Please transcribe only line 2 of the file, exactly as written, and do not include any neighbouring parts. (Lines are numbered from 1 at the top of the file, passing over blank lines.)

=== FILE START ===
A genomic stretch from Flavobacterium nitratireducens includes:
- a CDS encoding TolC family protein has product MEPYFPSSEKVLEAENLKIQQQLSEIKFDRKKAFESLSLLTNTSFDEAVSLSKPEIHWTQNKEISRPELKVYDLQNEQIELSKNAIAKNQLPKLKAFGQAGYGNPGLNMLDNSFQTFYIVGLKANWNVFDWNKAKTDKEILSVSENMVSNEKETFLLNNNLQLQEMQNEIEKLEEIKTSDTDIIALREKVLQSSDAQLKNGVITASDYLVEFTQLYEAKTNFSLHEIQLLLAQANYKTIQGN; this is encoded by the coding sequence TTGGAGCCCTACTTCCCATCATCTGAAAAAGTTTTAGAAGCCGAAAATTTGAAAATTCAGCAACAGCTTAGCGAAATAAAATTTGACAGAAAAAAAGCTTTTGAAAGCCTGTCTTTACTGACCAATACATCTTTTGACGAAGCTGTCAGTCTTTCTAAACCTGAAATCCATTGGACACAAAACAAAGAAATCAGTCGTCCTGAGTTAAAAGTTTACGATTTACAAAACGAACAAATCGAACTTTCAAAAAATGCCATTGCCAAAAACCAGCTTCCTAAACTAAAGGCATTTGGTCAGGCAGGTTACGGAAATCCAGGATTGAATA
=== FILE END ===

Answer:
- a CDS encoding TolC family protein has product MEPYFPSSEKVLEAENLKIQQQLSEIKFDRKKAFESLSLLTNTSFDEAVSLSKPEIHWTQNKEISRPELKVYDLQNEQIELSKNAIAKNQLPKLKAFGQAGYGNPGLNMLDNSFQTFYIVGLKANWNVFDWNKAKTDKEILSVSENMVSNEKETFLLNNNLQLQEMQNEIEKLEEIKTSDTDIIALREKVLQSSDAQLKNGVITASDYLVEFTQLYEAKTNFSLHEIQLLLAQANYKTIQGN; this is encoded by the coding sequence TTGGAGCCCTACTTCCCATCATCTGAAAAAGTTTTAGAAGCCGAAAATTTGAAAATTCAGCAACAGCTTAGCGAAATAAAATTTGACAGAAAAAAAGCTTTTGAAAGCCTGTCTTTACTGACCAATACATCTTTTGACGAAGCTGTCAGTCTTTCTAAACCTGAAATCCATTGGACACAAAACAAAGAAATCAGTCGTCCTGAGTTAAAAGTTTACGATTTACAAAACGAACAAATCGAACTTTCAAAAAATGCCATTGCCAAAAACCAGCTTCCTAAACTAAAGGCATTTGGTCAGGCAGGTTACGGAAATCCAGGATTGAATA